Read what I say; not what you think you read that I said; when I said no such thing.

  119. jakers says:
    May 10, 2010 at 12:35 pm
    There is a problem reported with the validity of that site’s security certificate.
    The DOD doesn’t take kindly to folks snooping around thier stuff, so no thanks, I’ll pass.

  120. “”” barefootgirl says:
    May 10, 2010 at 11:21 am
    ……………
    ……………
    2) melt onset is starting earlier in the Arctic and freeze-up is starting later, so the total melt season is extending which means more time to thin the ice to less time to grow the ice. “””
    You want to run that by us again !
    Seems like we just recently had this big discussion right here at WUWT about the Arctic ice extent continuing to climb for several weeks after the normal start of melting so that it actually exceeded the standard “normal” maximum ice extent; it’s just down the archives a short distance.
    Then just go back to the sept 2008 JAXA ice extent, and explain why the start of refreezing happened about two weeks earlier than what is normal.
    So in both cases the recent behavior has been exactly opposite of what you stated here.

  121. “in the sunny south (NC), you know temperatures from 85 to 98F in the merry month of may?” Really? – I think you mean record highs for the month range from 85 to 98F…?

  122. RE: Amino Acids in Meteorites says: May 9, 2010 at 12:57 pm
    El Nino gave us a small stay of execution. The big slide down the great razor blade shall shortly resume.

  123. “There is a problem reported with the validity of that site’s security certificate.
    The DOD doesn’t take kindly to folks snooping around thier stuff, so no thanks, I’ll pass.”
    That is because the certificate is self-issued by DOD, and is not purchased from a commercial entity, so you will have to put in an exception in your browser.
    It is a public web site – why would you say “snooping”?

  124. “”” 3) buoy observations and ocean temperatures have shown increases in pulses of warm water into the Arctic. “”
    Another exciting factoid supplied by barefootgirl; well at least I did cut and paste it from a post under his/er shingle.
    So this amazing observation is relevent to the atmosphere melting the ice ?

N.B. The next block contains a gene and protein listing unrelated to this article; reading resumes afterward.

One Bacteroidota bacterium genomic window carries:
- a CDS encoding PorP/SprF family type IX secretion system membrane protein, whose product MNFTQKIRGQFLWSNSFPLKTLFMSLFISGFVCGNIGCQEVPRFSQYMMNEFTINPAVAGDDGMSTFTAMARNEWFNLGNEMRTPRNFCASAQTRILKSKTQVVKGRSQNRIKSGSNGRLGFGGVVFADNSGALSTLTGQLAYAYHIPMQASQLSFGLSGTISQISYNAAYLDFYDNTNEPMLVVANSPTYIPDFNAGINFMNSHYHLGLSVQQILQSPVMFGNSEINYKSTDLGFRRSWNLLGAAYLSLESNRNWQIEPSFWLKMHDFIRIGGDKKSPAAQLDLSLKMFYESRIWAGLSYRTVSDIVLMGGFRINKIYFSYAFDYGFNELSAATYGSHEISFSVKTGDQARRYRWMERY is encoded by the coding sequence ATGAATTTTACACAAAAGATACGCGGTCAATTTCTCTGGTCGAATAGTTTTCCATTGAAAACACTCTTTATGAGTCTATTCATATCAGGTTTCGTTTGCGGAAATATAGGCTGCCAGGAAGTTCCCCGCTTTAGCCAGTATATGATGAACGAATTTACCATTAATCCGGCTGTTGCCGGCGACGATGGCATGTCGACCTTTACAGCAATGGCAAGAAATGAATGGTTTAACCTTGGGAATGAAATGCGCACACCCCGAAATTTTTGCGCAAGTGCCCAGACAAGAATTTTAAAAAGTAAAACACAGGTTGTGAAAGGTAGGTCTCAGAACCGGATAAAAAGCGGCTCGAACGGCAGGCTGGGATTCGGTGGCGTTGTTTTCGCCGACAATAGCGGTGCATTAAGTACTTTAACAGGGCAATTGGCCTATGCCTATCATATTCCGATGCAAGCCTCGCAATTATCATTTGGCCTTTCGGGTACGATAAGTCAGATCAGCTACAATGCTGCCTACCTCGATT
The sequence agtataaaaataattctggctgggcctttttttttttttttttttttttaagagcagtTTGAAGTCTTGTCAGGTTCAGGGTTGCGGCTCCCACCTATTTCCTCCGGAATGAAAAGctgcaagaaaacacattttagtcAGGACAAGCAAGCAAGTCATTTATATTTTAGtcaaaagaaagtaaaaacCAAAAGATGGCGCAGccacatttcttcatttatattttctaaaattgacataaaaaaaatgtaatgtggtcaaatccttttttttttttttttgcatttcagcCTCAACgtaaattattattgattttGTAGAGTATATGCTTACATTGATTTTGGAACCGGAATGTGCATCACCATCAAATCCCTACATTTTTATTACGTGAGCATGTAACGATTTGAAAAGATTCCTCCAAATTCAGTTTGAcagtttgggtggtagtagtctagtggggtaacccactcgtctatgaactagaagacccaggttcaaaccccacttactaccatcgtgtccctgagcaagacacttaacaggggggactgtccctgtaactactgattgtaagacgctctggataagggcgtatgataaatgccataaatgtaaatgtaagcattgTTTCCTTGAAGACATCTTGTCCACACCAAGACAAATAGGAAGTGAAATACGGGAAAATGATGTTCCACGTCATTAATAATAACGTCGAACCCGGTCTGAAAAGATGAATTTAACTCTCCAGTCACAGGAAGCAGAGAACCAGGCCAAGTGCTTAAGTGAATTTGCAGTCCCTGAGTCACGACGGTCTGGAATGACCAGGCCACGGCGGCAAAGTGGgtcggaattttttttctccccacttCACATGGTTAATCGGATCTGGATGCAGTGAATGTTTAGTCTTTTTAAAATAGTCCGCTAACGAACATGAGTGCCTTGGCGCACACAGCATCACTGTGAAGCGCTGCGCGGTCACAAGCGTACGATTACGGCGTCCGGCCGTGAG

Then there is this jewel “”” Thinner ice is also more vulnerable to the winds, so in 2007 when you had the Arctic dipole pattern set up, a lot of ice was lost, whereas when it happened in the 1970s you didn’t see such a large ice loss. “””
    so the first polar orbit satellite was launched in 1979; which is why we have no believable global ice records prior to that time.
    So just what was it that you observed in the 1970s; or was the year 1979 good enough for you to represent that decade.
    I bet I’m at least twice your age barefootgirl; and you’ll have to skate a darn side quicker than that to keep up with me !

  125. barefootgirl says:
    May 10, 2010 at 11:59 am
    Keep trying Smokey to distract with your assumptions about my beliefs in or not in global warming. I’m talking about the current state of the Arctic sea ice and nothing else. Politicians use your tactic all the time. Perhaps you should think about running for office?? All it does is make me think you are trying to deflect because you realize you can’t argue against the fact that the state of the Arctic ice cover doesn’t look good for ice recovery this summer I (which is something many seem to want to believe even though the observations don’t support that).
    —…—…
    What “observations” don’t support a prediction that the 2007-2008, 2008-2009, 2009-2010 ice levels will NOT continue to increase? In April-May 2009, ice extents were at their highest level onthe chart. In March-April 2010, ice levels against exceeded all recent levels.
    What’s not to indicate that we are headed to the next (long overdue!) Ice Age due to increased reflection of ice from the Arctic, all the while that Antarctic ice is also increasing?

  126. jakers says:
    May 10, 2010 at 2:02 pm
    so you will have to put in an exception in your browser

    No. When the DOD comes up I draw the line. You are on your own.
    It is a public web site – why would you say “snooping”?
    The US military is not in this world to support/argue Climate Change.
    One thing leads to another, and I will not be party to nor encourage anyone who does so.